Star Wars: The Legacy Revealed (2007) / Documentary
MPAA Rated: Not rated, but probably PG-13 for violent images
Running time: 100 min.
Interviewees: Peter Jackson, Tom Brokaw, Kevin Smith, Jonathan Young, Joss Whedon, Mary Henderson, Camille Paglia, Joan Breton Connelly, Newt Gingrich, J.J. Abrams, Elvis Mitchell, Steven A, Galipeau, Dan Rather, Stephen Colbert, Linda Ellerbee, Nancy Pelosi, John Lyden, Kevin J. Wetmore Jr., Carl Silvio, Leon Wieseltier, Carl A. Rubino, Edward Hudgins, Matthew Bortolin, Marc Ecko
Star Wars: The Legacy Revealed is a documentary, executive produced by Emmy award-winning documentary series leader Kevin Burns, set to debut on the History Channel on May 28th, 2007, in celebration of the ravenously popular film series' 30th anniversary. Featuring modern philosophers, academics, news reporters and acclaimed authors, as well as filmmakers, critics, politicians and those who have a finger on the pulse of popular culture, the two-hour documentary examines the six-film series as an epic work worthy of study, fitting it into the overall tapestry of the heroic tradition of storytelling, from Homeric poems and the Bible all the way to 20th century Westerns and Samurai films of George Lucas's youth. There's no question that Star Wars has left an indelible mark on popular culture. This film provides a look at how such a futuristic treatment of old-fashioned entertainment would be an enduring source of escapism and inspiration for modern generations, as well as those of the future.
While some historians and learned professors might scoff at putting the Star Wars films on the same pedestal as masterworks like "The Iliad" and "The Odyssey", this documentary does make for a compelling case that the Lucas saga definitely fits in with the grand tradition of great storytelling of that iconic mold, utilizing many of the same finely-honed staples of epic craftsmanship that give to new generations the same effect that must have kept those who heard the stories of Achilles and Odysseus in rapt attention. Indeed, it borrows from the best of the classic storytelling traditions, filled with such time-honored characters as wizards (Obi-Wan, Quigon), warriors (Chewbacca, Mace Windu), damsels (Leia, Amidala), jesters (Jar-Jar, C3PO and R2D2), pirates (Han Solo), monsters (Jabba the Hut) and mentors (Yoda) that are all part of the hero's quest, as well as his arc of maturity that sees him going from a dreamer to a leader of men.
The documentary is broken up into segments, each discussing some aspect of the hero's journey of both trilogies -- Anakin Skywalker's three-part tragedy in Episodes I-III and Luke Skywalker's journey of redemption in Episodes IV-VI. It starts with a look at the culture that shaped George Lucas' childhood growing up in Modesto, California, where a young boy would read comic books with depictions of worlds fantastic and foreign, and he'd view the matinee serials, such as "Flash Gordon" and "Buck Rogers", taking him to places and dimensions where one can only dream of.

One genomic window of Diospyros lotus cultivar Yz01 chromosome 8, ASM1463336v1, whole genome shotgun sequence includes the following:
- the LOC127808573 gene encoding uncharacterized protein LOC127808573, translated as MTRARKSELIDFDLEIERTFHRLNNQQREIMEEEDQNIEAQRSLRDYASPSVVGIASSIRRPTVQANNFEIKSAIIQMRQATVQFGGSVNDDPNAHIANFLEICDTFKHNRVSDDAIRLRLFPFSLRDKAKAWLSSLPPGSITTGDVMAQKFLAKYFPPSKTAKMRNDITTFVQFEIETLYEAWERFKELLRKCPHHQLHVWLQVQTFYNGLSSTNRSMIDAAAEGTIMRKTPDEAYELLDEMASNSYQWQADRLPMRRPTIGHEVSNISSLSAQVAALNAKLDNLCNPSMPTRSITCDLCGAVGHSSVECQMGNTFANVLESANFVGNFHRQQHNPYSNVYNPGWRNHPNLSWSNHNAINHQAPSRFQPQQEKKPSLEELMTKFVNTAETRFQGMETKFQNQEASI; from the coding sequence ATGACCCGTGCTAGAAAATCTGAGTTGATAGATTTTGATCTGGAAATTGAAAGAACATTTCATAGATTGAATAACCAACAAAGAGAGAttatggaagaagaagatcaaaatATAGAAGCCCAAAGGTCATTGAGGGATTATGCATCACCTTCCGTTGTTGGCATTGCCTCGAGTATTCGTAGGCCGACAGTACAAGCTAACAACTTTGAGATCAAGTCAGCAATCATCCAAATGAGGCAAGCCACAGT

From there, we learn of the influence by writer and professor Joseph Campbell, who frequently wrote on the archetypical aspects of mythology, religion, and the classic narrative forms. Lucas openly credits Campbell as a major influence on his work, especially on the material found in Campbell's seminal 1949 book, "The Hero with a Thousand Faces", which told of the hero's journey, tracing common elements drawn from ancient mythology and religion. The documentary dissects aspects of the hero's journey with examples found in Lucas' film series, relating the various characters, images, and scenes to Campbell's three-staged structure of the "monomyth", whereby the hero departs on his journey, is initiated, and then returns in his new form as the undisputed champion of all obstacles.
Although there have been prior documentaries to discuss the classical and mythological aspects of the Star Wars epic saga and the influence of Joseph Campbell, most notably in the Bill Moyers interviews of Lucas in the 1988 doc, The Power of Myth, and again in 1999's The Mythology of Star Wars, where The Legacy Revealed ultimately differs from all predecessors is in bringing these other documentaries up to date with the newer chapters of the Star Wars saga, right up the most recent release, Episode III. It also looks beyond the mythology to examine the influence of the film series on popular culture, as well as on other creators of today's epic films and television series, including such notable directors as Peter Jackson, Kevin Smith, Joss Whedon, and J.J. Abrams. Interestingly, all of the interviews are conducted with people outside of the sphere of the production Star Wars films, studying the material from a third-party perspective, dissecting the films from the standpoint of their influences from previous sources, and of their influences on those that continue to be made today.